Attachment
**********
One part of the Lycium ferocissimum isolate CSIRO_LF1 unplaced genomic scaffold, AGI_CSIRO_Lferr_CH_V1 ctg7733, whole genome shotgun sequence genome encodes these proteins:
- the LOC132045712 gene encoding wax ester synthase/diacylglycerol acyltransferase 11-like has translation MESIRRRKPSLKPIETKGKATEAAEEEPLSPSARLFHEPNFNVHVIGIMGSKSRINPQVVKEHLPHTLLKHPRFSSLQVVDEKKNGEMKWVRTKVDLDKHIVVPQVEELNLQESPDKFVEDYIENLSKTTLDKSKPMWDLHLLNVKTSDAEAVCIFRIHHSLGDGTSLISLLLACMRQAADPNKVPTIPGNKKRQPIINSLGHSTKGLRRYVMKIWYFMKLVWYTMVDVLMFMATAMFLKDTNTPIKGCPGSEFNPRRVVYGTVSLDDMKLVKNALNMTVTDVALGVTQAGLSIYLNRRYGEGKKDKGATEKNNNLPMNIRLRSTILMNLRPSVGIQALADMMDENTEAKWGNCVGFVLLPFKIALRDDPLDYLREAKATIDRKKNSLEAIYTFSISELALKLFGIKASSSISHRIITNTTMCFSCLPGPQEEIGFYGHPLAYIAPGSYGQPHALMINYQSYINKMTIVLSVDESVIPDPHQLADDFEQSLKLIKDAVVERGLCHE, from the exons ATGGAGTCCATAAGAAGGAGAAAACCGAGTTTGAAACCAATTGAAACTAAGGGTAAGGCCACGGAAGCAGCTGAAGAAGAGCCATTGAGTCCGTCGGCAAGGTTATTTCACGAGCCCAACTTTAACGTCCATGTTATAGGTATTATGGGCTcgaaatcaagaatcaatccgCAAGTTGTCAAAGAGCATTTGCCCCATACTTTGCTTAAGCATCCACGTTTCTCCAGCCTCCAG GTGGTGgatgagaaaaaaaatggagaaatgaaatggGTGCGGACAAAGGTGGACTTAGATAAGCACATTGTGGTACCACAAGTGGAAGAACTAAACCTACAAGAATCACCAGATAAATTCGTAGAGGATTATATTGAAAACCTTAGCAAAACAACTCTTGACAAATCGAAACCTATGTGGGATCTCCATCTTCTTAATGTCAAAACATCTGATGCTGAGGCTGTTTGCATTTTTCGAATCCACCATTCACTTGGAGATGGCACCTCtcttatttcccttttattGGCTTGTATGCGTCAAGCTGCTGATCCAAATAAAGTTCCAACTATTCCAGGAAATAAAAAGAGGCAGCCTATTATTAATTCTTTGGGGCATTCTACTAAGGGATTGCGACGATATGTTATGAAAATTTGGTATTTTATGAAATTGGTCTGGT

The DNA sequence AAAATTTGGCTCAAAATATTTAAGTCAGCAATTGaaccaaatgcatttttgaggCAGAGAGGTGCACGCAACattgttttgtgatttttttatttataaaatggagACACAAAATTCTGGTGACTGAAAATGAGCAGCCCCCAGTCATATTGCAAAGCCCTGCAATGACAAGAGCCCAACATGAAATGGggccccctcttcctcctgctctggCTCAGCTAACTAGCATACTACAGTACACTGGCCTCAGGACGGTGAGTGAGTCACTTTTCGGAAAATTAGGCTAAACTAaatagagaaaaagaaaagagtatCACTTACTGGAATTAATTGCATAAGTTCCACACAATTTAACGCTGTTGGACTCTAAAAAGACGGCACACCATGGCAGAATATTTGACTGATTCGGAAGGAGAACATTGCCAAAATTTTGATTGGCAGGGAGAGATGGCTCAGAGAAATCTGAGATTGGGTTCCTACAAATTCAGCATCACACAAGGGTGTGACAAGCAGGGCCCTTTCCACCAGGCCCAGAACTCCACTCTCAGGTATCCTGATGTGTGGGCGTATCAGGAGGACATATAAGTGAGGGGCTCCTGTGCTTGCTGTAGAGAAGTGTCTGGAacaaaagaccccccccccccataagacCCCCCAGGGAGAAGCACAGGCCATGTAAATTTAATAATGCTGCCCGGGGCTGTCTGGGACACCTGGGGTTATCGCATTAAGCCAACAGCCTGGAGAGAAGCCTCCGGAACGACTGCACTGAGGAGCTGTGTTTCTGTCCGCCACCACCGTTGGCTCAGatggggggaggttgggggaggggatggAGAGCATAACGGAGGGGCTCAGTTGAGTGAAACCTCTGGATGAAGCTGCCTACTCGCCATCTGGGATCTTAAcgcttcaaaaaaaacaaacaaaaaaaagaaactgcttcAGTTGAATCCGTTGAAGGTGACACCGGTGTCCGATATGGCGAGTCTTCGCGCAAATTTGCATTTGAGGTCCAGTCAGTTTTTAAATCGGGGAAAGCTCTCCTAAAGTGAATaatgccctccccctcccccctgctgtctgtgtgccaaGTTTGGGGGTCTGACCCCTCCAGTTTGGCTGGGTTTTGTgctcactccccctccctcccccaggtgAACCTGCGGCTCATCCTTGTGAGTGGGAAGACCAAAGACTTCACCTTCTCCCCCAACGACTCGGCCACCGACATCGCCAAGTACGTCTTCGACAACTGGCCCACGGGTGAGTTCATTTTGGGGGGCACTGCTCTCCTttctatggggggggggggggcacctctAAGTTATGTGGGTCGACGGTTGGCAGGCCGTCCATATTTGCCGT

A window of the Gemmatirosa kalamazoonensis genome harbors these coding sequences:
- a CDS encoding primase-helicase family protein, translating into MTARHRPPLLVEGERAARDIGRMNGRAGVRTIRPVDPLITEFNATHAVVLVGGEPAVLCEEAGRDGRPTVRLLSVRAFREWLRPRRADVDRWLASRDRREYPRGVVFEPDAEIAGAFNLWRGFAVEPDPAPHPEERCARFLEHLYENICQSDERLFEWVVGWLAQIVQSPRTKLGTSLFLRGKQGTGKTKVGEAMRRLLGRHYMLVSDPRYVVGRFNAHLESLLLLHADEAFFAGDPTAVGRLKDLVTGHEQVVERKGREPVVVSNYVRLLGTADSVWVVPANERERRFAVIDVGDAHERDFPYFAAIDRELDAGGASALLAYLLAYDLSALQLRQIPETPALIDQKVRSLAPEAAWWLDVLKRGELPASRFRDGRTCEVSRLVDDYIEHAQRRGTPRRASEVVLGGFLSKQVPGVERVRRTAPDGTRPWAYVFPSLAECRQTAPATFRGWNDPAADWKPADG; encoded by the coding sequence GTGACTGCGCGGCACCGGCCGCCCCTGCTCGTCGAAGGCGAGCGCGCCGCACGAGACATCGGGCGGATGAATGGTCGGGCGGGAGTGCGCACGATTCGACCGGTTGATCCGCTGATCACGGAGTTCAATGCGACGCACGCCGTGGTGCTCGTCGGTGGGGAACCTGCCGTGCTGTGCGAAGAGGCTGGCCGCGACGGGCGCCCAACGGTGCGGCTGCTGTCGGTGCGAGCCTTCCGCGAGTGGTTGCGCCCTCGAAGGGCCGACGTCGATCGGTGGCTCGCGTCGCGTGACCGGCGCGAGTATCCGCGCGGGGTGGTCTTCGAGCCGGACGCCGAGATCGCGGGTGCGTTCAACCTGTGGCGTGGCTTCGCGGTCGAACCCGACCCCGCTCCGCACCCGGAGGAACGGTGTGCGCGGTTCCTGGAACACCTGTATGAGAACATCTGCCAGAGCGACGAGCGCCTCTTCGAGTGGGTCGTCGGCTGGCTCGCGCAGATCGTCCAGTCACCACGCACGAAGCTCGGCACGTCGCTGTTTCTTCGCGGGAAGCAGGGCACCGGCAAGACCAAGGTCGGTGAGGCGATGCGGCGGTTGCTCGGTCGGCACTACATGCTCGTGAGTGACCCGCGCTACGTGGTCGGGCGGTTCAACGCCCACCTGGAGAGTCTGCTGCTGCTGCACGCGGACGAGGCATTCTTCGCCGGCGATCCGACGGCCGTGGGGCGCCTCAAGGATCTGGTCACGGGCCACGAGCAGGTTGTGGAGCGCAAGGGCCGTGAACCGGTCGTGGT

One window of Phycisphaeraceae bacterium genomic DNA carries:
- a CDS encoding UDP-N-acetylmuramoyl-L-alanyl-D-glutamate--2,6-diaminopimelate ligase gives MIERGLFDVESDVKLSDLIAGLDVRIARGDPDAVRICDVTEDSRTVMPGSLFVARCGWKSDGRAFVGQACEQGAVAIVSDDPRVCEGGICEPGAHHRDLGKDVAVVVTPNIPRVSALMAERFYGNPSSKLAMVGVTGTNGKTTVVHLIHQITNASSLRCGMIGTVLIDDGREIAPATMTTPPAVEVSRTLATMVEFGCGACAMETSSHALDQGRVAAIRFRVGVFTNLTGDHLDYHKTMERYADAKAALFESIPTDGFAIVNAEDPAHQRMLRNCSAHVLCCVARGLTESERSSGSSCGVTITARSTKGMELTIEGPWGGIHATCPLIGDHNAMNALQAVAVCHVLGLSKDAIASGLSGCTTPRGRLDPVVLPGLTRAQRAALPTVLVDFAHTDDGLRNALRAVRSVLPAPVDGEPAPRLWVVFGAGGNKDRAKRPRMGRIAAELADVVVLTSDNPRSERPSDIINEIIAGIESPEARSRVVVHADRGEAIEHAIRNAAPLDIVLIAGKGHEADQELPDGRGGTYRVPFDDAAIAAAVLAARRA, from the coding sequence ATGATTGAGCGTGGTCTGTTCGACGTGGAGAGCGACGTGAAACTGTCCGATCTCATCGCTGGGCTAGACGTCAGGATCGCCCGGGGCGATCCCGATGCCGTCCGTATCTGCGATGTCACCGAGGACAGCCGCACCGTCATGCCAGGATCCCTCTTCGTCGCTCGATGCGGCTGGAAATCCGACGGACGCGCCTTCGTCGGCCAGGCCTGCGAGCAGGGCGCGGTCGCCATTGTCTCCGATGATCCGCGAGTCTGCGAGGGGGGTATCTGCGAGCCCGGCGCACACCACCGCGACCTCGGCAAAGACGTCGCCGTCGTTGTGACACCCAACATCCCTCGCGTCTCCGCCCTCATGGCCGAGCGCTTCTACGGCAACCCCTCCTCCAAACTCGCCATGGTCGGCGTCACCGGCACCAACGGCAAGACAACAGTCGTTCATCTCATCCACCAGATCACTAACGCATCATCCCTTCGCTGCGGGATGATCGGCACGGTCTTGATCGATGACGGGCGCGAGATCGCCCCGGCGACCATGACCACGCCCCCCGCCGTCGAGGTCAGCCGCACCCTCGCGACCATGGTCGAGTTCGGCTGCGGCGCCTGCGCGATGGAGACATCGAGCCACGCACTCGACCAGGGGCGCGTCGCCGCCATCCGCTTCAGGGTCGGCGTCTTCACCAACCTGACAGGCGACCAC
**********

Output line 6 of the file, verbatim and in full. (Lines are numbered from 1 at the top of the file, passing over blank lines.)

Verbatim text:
One window of Phycisphaeraceae bacterium genomic DNA carries: